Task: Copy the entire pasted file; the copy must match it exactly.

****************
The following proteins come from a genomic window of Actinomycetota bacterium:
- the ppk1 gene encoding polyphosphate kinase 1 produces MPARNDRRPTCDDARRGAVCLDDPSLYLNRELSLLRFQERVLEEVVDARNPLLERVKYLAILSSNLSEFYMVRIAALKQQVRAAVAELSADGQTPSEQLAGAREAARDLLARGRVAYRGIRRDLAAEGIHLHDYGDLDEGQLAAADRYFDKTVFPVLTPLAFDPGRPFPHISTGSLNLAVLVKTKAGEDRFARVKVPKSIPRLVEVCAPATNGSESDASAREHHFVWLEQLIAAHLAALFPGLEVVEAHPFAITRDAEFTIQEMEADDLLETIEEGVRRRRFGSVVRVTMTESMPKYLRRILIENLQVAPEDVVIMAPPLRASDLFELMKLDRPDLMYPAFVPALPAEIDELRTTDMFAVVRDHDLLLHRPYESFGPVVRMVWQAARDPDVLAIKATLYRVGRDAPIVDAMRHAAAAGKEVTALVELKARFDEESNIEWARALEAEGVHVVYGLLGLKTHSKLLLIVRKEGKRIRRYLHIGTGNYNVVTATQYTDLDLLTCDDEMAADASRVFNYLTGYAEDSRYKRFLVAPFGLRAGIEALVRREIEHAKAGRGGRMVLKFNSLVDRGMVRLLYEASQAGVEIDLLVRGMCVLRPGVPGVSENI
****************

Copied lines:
The following proteins come from a genomic window of Actinomycetota bacterium:
- the ppk1 gene encoding polyphosphate kinase 1 produces MPARNDRRPTCDDARRGAVCLDDPSLYLNRELSLLRFQERVLEEVVDARNPLLERVKYLAILSSNLSEFYMVRIAALKQQVRAAVAELSADGQTPSEQLAGAREAARDLLARGRVAYRGIRRDLAAEGIHLHDYGDLDEGQLAAADRYFDKTVFPVLTPLAFDPGRPFPHISTGSLNLAVLVKTKAGEDRFARVKVPKSIPRLVEVCAPATNGSESDASAREHHFVWLEQLIAAHLAALFPGLEVVEAHPFAITRDAEFTIQEMEADDLLETIEEGVRRRRFGSVVRVTMTESMPKYLRRILIENLQVAPEDVVIMAPPLRASDLFELMKLDRPDLMYPAFVPALPAEIDELRTTDMFAVVRDHDLLLHRPYESFGPVVRMVWQAARDPDVLAIKATLYRVGRDAPIVDAMRHAAAAGKEVTALVELKARFDEESNIEWARALEAEGVHVVYGLLGLKTHSKLLLIVRKEGKRIRRYLHIGTGNYNVVTATQYTDLDLLTCDDEMAADASRVFNYLTGYAEDSRYKRFLVAPFGLRAGIEALVRREIEHAKAGRGGRMVLKFNSLVDRGMVRLLYEASQAGVEIDLLVRGMCVLRPGVPGVSENI